Acute liver failure results from massive liver damage over a short period of time. Viral infections (hepatitis B virus), drugs (acetaminophen, halothane), sepsis, Wilson’s disease, or autoimmune hepatitis can all cause acute liver failure, but acute liver failure can be life-threatening. Remember, the liver makes the vast majority of blood proteins such as clotting factors or albumin, and without a functioning liver, multi-organ failure ensues.
Liver transplantation can offer effective treatment of acute liver failure, except that there is a global shortage of available livers. The wife of my colleague at Spring Arbor University waited years and years for a liver until a liver was given to her as the result of a dying declaration. THe need is substantial and the supply is miniscule.
Several experiments have demonstrated that the transplantation of mesenchymal stem cells (MSCs) can treat acute liver failure. Human umbilical cord MSCs (hUCMSCs) can be differentiated into cells that closely resemble liver cells (known as hepatocytes) and these i-Heps, as they are called, display many liver-specific functions (secretion of albumin, storage of glycogen, see Campard et al., Gastroenterology 134 2008: 833-848). Likewise, UBMSCs secrete a host of interesting pro-regenerative molecules that seem to aid in liver recovery, regeneration, and healing when implanted into a damaged liver (see Banas et al., J Gastroenterol Hepatol 24 2009: 70-77; van Poll, et al., Hepatology 47 2008: 1634-1643; Moslem, et al., Cell Transplant 22(10) 2013: 1785-99).
To this end, scientists from the Chinese Academy of Sciences in Shenzhen, China have done an interesting side-by-side comparison of the ability of i-Heps and undifferentiated UCMSCs to mitigate acute liver damage in a mouse model.
Ruiping Zhou and Zhuokun Li in the laboratory of Zhi-Ying Chen and their colleagues injected a mixture of D-Galactosamine and a bacterial compound called LPS (lipopolysaccharide) into the bellies of NOD/SCID mice (non-obese diabetic, severe combined immunodeficiency) to induce acute liver damage. Half of the mice injected with this concoction died of acute liver failure, and autopsies of the mice in these experiments showed that half of the liver cells in their livers had been burned out. A control group was injected with salt solutions and showed no such liver damage.
Of these mice, some of the were injected with either two million UBMSCs or two million i-Heps, six hours after the induction of acute liver damage. The cells were given intravenously, in the tail vein.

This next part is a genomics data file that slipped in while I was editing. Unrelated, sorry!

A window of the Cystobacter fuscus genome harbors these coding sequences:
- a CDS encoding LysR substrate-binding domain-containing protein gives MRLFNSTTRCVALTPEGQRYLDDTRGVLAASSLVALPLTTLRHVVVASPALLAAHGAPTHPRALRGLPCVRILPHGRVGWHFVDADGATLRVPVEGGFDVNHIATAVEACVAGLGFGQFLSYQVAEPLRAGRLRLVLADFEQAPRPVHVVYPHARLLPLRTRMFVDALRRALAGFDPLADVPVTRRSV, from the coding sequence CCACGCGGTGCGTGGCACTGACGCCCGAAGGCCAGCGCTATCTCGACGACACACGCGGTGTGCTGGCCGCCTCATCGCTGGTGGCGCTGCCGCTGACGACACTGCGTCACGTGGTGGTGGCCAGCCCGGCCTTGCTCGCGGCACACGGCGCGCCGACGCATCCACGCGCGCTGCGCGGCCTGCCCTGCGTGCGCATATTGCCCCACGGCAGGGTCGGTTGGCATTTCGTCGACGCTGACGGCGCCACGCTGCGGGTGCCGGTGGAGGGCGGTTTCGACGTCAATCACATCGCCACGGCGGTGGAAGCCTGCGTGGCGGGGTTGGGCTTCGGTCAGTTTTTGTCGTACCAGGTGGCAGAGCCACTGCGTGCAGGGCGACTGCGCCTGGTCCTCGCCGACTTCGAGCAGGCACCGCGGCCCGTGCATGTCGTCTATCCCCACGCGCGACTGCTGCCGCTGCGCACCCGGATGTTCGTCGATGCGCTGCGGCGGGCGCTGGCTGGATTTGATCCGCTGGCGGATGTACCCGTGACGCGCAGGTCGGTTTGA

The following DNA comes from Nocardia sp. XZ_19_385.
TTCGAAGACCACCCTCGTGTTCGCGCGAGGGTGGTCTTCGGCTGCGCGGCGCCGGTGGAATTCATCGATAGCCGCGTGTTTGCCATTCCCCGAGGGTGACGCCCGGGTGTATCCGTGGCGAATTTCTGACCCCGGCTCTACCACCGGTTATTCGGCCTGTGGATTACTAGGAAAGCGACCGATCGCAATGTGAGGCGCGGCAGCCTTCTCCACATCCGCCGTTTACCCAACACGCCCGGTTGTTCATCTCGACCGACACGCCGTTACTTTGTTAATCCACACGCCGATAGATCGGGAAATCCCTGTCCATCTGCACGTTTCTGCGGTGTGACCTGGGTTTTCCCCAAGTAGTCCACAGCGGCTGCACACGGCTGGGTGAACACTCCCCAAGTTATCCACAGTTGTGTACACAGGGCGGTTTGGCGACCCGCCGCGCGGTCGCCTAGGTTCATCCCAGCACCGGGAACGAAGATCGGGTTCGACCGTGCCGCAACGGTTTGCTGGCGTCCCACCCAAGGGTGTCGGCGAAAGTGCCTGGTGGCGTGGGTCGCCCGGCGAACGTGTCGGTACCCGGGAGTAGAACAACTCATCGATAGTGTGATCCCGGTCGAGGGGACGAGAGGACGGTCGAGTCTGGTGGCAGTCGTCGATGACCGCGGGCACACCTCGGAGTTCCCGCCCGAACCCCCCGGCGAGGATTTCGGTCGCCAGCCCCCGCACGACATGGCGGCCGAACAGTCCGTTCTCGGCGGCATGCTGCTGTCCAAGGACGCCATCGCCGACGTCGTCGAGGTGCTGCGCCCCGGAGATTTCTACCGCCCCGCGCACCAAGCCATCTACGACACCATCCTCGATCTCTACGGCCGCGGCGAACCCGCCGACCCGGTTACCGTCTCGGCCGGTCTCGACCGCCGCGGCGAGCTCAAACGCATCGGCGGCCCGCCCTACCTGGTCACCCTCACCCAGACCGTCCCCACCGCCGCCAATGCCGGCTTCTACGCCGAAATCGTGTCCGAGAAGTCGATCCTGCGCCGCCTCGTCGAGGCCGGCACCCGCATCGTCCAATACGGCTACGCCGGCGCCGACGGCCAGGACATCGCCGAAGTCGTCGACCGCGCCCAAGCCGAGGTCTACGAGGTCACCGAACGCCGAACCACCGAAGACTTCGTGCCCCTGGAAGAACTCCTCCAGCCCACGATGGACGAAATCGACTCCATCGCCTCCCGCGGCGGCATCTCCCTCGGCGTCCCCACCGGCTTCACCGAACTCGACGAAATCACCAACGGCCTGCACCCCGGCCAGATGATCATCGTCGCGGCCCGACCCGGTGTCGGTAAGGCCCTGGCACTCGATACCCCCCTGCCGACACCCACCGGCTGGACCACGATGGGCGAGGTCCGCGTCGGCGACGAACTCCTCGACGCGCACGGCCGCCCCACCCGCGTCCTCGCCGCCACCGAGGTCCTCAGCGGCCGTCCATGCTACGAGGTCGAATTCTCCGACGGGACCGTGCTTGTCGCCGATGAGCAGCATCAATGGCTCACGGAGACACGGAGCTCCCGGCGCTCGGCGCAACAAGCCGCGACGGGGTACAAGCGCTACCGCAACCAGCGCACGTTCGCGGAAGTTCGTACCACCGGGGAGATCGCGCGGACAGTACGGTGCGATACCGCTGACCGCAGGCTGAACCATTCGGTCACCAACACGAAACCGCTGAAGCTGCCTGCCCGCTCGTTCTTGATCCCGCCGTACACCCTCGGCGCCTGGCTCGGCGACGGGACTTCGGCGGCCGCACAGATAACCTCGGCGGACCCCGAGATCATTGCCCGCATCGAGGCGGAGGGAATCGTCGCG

Interestingly, both groups of mice – those that had received the UBMSCs and those that had received the i-Heps – showed improved survival and improved liver function as ascertained by several liver function tests. Liver biopsies revealed lower levels of cell death within the liver in both cases. Also when the liver is damaged, there are several blood tests that can reveal the presence of liver damage and indicate the degree of liver damage. In all cases where the D-Galactosamine and LPS were administered, the levels of these liver enzymes increased the first after their administration, but in those animals that received either UBMSCs or i-Heps, the markers of liver damage neither climbed as high, nor did they stay high as long, indicating the damage to the liver was mitigated by the infused stem cells.
Liver biopsies of the laboratory animals further confirmed the decreased levels of liver scarring in those animals that had received the stem cells with the D-galactosamine and LPS. Also the levels of cell division, indicative of healing, were increased in the stem cell-treated animals. Two weeks after the initial liver damage, large areas of the liver were observed that showed the signs of cell division, which indicates the presence of active liver repair activities at work in the stem cell-treated animals. Mice not treated with stem cells showed extensive liver damage with little signs of healing if they survived at all.
This interesting study shows that both hUCMSCs and hUCMSC-derived -i-Heps exhibited similar therapeutic effects for mouse acute liver failure. Also, when injected into the tail vein, the stem cells were able to home to the damaged liver and set up shop there. The liver regeneration in both cases seemed to be due to the stimulation of resident liver cells rather substantial contributions from the infused stem cells.
What does this mean for human regenerative medicine? Umbilical cord MSCs are probably a good source of material to treat liver failure. However, such cells will need to be matched to the tissue type of the patient. Secondly, a point emphasized in this paper is that MSCs should not be overly manipulated before they are used because some experiments with MSCs have shown that if these cells are grown in long-term culture, they can undergo malignant transformation (see Rosland, et al., Cancer Res 69 2009: 5331-5339).
Thus beefing the number of cells up for therapeutic purposes to treat a human, which is larger than a mouse, might represent a challenge. However, it is possible to expand MSCs in culture without transforming them into cancer cells, as long as it is done for a short period of time. Finally, MSCs represent an excellent alternative for the shortage of livers, since they can stimulate the liver’s internal healing systems to heal themselves on a short-term basis without the need for a liver transplantation. This sounds like a win-win situation. Of course more work must be done first. Preclinical studies like this must be expanded and then larger animals will need to be used as well before human clinical trials can be planned.